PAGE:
- Fresh chopped chives for garnish
Directions: Cover eggs with cold water by 1½ inches in a 3-quart heavy saucepan, and bring to a rolling boil, partially covered. Reduce heat to low, and cook eggs, covered completely, 30 seconds. Remove from heat, and let stand, covered, 15 minutes. Transfer eggs with a slotted spoon to a bowl of ice and cold water to stop cooking, and let stand 5 minutes.
Peel eggs and halve lengthwise. Carefully remove yolks, and mash in a bowl with a fork. Add mayonnaise, mustard, and cayenne, and stir with fork until smooth, then season with salt and pepper. Fill pastry bag with yolk mixture, and pipe into egg whites. Garnish with paprika and chives.
10. Easy Frittata
Last is an easy frittata recipe from Food Network. Everyone should have a frittata recipe in his or her back pocket. This rendition is meat-free and full of vegetables, so you can serve it to eaters of all kinds. The recipe feeds 8 and takes 35 minutes of active time to make. Once you’ve prepared your vegetables and cheeses and combined them with the egg mixture, you simply bake the frittata for 10 minutes and then serve. You can make frittatas for breakfast, lunch, or dinner and easily serve it with bread or a side salad.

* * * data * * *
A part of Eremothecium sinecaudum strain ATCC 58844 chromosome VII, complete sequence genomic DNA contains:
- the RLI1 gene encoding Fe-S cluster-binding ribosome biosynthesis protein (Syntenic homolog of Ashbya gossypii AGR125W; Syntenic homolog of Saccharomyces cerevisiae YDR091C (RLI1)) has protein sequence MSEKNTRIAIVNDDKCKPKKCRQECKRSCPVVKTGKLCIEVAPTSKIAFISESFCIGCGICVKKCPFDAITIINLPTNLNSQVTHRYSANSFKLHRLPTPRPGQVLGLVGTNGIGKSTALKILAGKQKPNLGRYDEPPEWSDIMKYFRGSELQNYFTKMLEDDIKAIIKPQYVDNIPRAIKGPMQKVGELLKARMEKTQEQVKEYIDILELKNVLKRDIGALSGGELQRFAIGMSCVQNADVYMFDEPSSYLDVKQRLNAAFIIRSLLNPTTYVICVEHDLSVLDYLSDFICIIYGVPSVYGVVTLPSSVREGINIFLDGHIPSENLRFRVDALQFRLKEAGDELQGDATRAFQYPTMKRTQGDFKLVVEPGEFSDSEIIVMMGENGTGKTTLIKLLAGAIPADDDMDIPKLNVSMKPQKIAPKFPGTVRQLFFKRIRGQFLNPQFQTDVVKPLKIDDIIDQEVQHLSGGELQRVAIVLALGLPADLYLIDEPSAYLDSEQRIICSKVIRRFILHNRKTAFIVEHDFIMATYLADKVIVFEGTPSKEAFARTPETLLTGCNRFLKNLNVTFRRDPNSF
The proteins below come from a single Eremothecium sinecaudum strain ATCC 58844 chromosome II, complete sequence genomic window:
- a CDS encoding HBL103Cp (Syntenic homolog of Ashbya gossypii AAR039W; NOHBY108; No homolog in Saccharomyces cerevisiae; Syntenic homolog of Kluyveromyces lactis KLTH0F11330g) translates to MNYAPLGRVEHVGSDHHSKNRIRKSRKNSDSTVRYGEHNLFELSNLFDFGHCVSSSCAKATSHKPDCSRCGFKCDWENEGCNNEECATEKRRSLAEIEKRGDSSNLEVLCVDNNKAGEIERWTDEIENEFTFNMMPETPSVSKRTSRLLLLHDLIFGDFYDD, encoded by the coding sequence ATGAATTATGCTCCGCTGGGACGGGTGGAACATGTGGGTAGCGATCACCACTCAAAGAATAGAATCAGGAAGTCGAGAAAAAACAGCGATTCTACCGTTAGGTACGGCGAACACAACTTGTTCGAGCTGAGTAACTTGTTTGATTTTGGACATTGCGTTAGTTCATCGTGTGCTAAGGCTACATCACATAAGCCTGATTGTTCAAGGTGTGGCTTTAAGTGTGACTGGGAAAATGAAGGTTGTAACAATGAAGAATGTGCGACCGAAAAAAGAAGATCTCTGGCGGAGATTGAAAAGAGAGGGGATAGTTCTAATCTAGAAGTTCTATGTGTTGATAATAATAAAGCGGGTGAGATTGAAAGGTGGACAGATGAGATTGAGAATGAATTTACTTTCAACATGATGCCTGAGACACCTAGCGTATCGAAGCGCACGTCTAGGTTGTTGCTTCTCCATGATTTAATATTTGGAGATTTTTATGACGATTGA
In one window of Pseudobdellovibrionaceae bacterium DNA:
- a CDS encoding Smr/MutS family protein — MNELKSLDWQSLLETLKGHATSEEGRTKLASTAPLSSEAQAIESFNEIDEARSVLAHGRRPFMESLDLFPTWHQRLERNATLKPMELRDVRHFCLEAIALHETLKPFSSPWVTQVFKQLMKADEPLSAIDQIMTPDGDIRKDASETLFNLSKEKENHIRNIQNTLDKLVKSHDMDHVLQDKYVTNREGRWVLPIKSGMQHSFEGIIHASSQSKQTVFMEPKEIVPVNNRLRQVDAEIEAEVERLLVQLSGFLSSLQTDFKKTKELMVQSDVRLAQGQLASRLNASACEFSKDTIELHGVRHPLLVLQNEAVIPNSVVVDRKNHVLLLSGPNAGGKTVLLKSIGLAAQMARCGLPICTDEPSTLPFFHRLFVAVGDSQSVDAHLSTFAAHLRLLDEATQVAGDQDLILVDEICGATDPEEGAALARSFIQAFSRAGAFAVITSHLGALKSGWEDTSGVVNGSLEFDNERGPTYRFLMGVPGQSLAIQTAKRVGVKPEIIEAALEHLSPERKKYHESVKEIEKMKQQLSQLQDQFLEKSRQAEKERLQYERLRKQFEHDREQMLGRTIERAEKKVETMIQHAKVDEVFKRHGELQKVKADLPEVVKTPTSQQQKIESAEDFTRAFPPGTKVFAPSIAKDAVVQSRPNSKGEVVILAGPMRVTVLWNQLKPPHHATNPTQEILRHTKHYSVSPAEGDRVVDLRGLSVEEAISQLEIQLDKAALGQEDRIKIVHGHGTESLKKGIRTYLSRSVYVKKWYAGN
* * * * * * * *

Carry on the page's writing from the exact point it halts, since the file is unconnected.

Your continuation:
Directions: Preheat the oven to 450 degrees Fahrenheit.
Drizzle olive oil over the mushrooms and asparagus on a baking sheet, sprinkle with salt and pepper, and roast until a nice color is achieved, about 12 minutes. Set aside.
Beat together the eggs with some salt and pepper in a bowl. Stir in the Monterey Jack, Parmesan, and hot sauce, and set aside.
In a large ovenproof nonstick skillet, melt the butter over medium-high heat. Add the onions and cook, stirring frequently, until soft and golden brown, several minutes. Add the diced potatoes, sprinkle with salt and pepper, and stir to cook for a couple of minutes. Finally, add the asparagus, mushrooms, olives, and roasted red peppers, and cook, stirring, until everything is hot.
Make sure all the ingredients are evenly distributed across the bottom of the skillet, then pour in the egg mixture so that it evenly coats everything. Let it sit on the burner for 30 to 45 seconds to set the edges, then put the skillet in the oven. Cook, watching it carefully, until the eggs are set but not very brown on top, 10 to 12 minutes.
Slide the frittata out of the skillet and onto a cutting board. Sprinkle on the basil, and slice into wedges with a long, serrated knife.